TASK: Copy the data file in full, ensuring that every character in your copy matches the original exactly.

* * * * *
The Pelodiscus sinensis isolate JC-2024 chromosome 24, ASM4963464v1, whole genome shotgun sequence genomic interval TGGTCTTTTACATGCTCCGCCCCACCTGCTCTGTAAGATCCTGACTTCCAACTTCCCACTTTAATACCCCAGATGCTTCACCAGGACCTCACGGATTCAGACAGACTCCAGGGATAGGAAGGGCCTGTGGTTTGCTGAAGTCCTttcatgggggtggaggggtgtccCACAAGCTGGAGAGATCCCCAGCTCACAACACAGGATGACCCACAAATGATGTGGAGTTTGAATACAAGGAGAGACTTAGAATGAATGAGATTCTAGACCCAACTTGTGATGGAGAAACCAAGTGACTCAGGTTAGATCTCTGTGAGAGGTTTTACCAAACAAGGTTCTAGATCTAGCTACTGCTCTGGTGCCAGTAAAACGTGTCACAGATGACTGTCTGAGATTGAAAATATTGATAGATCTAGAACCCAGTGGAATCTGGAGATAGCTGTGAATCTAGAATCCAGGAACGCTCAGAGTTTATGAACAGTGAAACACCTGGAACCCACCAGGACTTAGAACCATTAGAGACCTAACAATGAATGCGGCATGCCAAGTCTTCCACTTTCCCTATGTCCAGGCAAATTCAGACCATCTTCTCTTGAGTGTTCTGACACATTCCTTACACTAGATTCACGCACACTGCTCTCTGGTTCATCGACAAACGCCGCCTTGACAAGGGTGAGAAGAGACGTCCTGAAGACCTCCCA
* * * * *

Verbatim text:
The Pelodiscus sinensis isolate JC-2024 chromosome 24, ASM4963464v1, whole genome shotgun sequence genomic interval TGGTCTTTTACATGCTCCGCCCCACCTGCTCTGTAAGATCCTGACTTCCAACTTCCCACTTTAATACCCCAGATGCTTCACCAGGACCTCACGGATTCAGACAGACTCCAGGGATAGGAAGGGCCTGTGGTTTGCTGAAGTCCTttcatgggggtggaggggtgtccCACAAGCTGGAGAGATCCCCAGCTCACAACACAGGATGACCCACAAATGATGTGGAGTTTGAATACAAGGAGAGACTTAGAATGAATGAGATTCTAGACCCAACTTGTGATGGAGAAACCAAGTGACTCAGGTTAGATCTCTGTGAGAGGTTTTACCAAACAAGGTTCTAGATCTAGCTACTGCTCTGGTGCCAGTAAAACGTGTCACAGATGACTGTCTGAGATTGAAAATATTGATAGATCTAGAACCCAGTGGAATCTGGAGATAGCTGTGAATCTAGAATCCAGGAACGCTCAGAGTTTATGAACAGTGAAACACCTGGAACCCACCAGGACTTAGAACCATTAGAGACCTAACAATGAATGCGGCATGCCAAGTCTTCCACTTTCCCTATGTCCAGGCAAATTCAGACCATCTTCTCTTGAGTGTTCTGACACATTCCTTACACTAGATTCACGCACACTGCTCTCTGGTTCATCGACAAACGCCGCCTTGACAAGGGTGAGAAGAGACGTCCTGAAGACCTCCCA